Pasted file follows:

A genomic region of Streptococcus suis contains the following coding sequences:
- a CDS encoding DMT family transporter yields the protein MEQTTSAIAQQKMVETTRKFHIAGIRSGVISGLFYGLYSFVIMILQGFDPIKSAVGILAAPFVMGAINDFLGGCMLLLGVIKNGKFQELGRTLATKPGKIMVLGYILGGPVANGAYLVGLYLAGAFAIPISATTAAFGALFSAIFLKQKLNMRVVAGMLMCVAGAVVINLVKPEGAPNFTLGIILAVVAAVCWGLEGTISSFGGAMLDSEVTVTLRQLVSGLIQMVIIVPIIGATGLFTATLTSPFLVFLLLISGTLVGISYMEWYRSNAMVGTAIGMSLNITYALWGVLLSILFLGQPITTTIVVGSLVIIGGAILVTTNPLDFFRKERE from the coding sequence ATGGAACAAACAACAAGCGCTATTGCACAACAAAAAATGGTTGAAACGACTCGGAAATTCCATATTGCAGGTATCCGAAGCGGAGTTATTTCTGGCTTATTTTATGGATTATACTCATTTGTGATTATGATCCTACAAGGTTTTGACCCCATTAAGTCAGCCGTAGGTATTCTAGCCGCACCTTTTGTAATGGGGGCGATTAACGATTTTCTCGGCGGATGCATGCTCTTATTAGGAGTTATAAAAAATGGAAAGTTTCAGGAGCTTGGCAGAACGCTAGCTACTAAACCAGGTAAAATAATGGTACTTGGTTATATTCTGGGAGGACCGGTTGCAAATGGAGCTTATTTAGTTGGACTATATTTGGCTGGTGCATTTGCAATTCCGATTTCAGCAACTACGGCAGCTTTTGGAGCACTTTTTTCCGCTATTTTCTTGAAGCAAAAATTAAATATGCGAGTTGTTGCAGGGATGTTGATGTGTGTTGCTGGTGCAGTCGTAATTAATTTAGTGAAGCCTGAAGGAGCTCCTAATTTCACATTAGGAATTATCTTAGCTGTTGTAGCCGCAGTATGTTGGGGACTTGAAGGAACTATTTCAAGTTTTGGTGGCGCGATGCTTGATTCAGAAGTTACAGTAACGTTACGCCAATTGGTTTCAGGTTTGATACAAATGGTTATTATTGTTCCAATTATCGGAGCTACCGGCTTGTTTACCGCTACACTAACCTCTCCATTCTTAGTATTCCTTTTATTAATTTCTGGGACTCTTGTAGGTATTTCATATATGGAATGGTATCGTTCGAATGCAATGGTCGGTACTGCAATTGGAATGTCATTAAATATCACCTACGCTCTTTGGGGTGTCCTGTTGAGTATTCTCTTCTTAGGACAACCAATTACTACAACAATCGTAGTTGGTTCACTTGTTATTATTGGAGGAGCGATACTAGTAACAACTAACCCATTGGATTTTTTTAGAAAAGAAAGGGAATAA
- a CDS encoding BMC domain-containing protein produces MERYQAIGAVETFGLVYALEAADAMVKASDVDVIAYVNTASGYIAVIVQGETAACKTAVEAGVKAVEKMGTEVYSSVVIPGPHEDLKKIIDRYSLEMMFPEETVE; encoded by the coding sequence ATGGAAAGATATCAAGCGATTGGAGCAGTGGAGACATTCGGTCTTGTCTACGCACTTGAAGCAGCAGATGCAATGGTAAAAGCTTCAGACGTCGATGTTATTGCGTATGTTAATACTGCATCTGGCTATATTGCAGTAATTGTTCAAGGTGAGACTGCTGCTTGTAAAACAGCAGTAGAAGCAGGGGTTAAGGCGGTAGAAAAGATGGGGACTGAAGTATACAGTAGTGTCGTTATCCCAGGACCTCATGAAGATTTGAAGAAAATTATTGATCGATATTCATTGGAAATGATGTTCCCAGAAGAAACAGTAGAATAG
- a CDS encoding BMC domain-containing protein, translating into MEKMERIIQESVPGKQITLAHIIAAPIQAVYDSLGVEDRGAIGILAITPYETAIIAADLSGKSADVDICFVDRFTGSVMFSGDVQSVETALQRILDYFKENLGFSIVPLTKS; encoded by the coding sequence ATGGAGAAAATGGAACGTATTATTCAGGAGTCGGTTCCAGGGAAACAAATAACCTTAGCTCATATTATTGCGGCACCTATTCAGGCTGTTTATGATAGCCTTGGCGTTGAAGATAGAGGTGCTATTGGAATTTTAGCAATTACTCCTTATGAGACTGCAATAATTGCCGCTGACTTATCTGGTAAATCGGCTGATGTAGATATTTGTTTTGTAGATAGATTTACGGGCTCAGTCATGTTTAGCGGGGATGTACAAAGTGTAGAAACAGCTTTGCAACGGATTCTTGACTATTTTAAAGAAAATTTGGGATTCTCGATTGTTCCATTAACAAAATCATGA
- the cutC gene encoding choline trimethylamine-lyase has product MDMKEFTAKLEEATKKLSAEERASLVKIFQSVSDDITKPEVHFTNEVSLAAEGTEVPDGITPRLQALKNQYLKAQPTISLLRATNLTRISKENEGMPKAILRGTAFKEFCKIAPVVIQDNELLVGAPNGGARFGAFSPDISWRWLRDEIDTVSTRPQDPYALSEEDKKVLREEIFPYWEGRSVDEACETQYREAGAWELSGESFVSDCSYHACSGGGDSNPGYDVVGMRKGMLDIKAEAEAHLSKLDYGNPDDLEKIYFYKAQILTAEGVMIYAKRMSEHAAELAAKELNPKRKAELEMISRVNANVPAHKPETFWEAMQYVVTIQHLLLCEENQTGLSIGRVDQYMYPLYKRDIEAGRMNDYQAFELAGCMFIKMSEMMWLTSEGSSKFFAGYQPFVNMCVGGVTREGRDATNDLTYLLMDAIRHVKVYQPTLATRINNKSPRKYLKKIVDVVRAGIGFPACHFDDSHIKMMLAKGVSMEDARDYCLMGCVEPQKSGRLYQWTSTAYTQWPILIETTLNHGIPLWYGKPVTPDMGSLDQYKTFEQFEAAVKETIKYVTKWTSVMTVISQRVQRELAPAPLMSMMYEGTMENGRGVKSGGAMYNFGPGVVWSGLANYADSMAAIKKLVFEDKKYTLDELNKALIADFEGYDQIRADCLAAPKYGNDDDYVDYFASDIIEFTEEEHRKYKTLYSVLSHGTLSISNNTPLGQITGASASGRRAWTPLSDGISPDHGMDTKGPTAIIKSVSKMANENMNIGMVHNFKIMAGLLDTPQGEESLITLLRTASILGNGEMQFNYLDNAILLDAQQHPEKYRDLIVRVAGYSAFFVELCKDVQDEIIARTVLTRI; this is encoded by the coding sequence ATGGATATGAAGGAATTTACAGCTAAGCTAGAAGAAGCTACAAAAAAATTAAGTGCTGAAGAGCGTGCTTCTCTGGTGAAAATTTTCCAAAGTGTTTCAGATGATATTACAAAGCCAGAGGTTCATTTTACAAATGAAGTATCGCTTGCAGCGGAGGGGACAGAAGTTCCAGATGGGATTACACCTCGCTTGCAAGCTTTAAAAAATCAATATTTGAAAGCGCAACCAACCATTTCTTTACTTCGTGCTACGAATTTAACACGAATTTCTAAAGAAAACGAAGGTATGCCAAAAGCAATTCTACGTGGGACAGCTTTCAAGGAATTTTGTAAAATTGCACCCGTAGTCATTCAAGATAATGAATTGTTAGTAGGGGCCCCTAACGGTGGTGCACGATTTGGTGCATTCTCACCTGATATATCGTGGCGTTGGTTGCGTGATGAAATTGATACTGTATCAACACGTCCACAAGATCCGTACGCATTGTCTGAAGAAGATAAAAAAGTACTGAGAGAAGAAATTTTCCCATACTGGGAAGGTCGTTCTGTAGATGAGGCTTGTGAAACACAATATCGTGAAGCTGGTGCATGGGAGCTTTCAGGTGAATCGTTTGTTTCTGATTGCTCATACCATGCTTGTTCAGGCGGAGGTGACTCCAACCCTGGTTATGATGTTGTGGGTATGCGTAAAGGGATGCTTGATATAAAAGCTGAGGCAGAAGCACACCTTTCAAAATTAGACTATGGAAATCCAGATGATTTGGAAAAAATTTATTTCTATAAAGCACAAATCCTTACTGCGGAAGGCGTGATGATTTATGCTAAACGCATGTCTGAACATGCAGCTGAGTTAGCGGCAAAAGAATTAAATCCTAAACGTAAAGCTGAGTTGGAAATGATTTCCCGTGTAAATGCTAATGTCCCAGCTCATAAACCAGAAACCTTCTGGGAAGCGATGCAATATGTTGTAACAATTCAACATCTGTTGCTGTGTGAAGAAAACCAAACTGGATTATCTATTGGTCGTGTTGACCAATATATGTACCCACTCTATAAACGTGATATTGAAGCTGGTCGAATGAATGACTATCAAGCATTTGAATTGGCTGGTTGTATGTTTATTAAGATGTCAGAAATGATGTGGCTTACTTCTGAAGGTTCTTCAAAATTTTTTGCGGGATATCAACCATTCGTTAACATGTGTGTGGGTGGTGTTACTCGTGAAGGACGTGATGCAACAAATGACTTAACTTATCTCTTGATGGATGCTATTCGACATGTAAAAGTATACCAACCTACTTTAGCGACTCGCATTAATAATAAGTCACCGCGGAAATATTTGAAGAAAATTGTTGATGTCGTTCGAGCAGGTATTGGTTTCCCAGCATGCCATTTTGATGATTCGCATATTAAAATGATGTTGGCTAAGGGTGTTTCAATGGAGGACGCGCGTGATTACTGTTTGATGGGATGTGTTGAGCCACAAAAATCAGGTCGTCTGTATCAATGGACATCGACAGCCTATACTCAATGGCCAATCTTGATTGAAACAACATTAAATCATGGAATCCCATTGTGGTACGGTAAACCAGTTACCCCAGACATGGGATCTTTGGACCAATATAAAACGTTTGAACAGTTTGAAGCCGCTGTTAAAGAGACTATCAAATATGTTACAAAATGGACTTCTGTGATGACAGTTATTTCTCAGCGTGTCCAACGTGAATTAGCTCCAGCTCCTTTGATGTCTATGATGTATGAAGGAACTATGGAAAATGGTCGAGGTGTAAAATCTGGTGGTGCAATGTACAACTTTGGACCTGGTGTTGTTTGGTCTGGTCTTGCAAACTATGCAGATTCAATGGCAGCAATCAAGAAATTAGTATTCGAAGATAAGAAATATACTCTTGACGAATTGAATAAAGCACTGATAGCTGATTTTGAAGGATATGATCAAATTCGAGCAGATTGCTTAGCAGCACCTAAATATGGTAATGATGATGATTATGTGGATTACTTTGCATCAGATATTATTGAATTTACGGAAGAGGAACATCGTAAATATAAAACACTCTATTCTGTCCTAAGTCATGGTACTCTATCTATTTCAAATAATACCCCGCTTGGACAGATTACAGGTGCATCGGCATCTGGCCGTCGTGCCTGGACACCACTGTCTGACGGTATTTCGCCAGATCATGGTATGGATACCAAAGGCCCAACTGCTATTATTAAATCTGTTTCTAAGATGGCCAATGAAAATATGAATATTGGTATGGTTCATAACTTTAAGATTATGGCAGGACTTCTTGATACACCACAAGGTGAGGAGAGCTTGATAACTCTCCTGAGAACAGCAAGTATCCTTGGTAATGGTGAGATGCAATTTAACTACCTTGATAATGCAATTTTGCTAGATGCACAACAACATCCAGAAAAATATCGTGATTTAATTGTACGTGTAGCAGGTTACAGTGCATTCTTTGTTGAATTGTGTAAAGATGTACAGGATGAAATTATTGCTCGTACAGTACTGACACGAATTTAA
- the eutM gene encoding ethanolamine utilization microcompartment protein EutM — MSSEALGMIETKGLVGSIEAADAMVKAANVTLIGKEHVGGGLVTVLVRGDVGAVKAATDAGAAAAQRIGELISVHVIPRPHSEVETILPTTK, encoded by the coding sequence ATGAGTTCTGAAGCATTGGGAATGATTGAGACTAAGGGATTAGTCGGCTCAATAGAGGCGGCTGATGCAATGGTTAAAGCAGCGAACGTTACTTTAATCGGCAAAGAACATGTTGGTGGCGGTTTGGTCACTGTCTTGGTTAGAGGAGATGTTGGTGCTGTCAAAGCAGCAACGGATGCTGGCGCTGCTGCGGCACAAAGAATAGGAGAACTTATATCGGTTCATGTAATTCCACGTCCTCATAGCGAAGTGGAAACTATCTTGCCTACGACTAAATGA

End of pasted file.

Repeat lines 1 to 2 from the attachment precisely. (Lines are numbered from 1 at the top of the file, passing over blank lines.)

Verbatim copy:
A genomic region of Streptococcus suis contains the following coding sequences:
- a CDS encoding DMT family transporter yields the protein MEQTTSAIAQQKMVETTRKFHIAGIRSGVISGLFYGLYSFVIMILQGFDPIKSAVGILAAPFVMGAINDFLGGCMLLLGVIKNGKFQELGRTLATKPGKIMVLGYILGGPVANGAYLVGLYLAGAFAIPISATTAAFGALFSAIFLKQKLNMRVVAGMLMCVAGAVVINLVKPEGAPNFTLGIILAVVAAVCWGLEGTISSFGGAMLDSEVTVTLRQLVSGLIQMVIIVPIIGATGLFTATLTSPFLVFLLLISGTLVGISYMEWYRSNAMVGTAIGMSLNITYALWGVLLSILFLGQPITTTIVVGSLVIIGGAILVTTNPLDFFRKERE from the coding sequence ATGGAACAAACAACAAGCGCTATTGCACAACAAAAAATGGTTGAAACGACTCGGAAATTCCATATTGCAGGTATCCGAAGCGGAGTTATTTCTGGCTTATTTTATGGATTATACTCATTTGTGATTATGATCCTACAAGGTTTTGACCCCATTAAGTCAGCCGTAGGTATTCTAGCCGCACCTTTTGTAATGGGGGCGATTAACGATTTTCTCGGCGGATGCATGCTCTTATTAGGAGTTATAAAAAATGGAAAGTTTCAGGAGCTTGGCAGAACGCTAGCTACTAAACCAGGTAAAATAATGGTACTTGGTTATATTCTGGGAGGACCGGTTGCAAATGGAGCTTATTTAGTTGGACTATATTTGGCTGGTGCATTTGCAATTCCGATTTCAGCAACTACGGCAGCTTTTGGAGCACTTTTTTCCGCTATTTTCTTGAAGCAAAAATTAAATATGCGAGTTGTTGCAGGGATGTTGATGTGTGTTGCTGGTGCAGTCGTAATTAATTTAGTGAAGCCTGAAGGAGCTCCTAATTTCACATTAGGAATTATCTTAGCTGTTGTAGCCGCAGTATGTTGGGGACTTGAAGGAACTATTTCAAGTTTTGGTGGCGCGATGCTTGATTCAGAAGTTACAGTAACGTTACGCCAATTGGTTTCAGGTTTGATACAAATGGTTATTATTGTTCCAATTATCGGAGCTACCGGCTTGTTTACCGCTACACTAACCTCTCCATTCTTAGTATTCCTTTTATTAATTTCTGGGACTCTTGTAGGTATTTCATATATGGAATGGTATCGTTCGAATGCAATGGTCGGTACTGCAATTGGAATGTCATTAAATATCACCTACGCTCTTTGGGGTGTCCTGTTGAGTATTCTCTTCTTAGGACAACCAATTACTACAACAATCGTAGTTGGTTCACTTGTTATTATTGGAGGAGCGATACTAGTAACAACTAACCCATTGGATTTTTTTAGAAAAGAAAGGGAATAA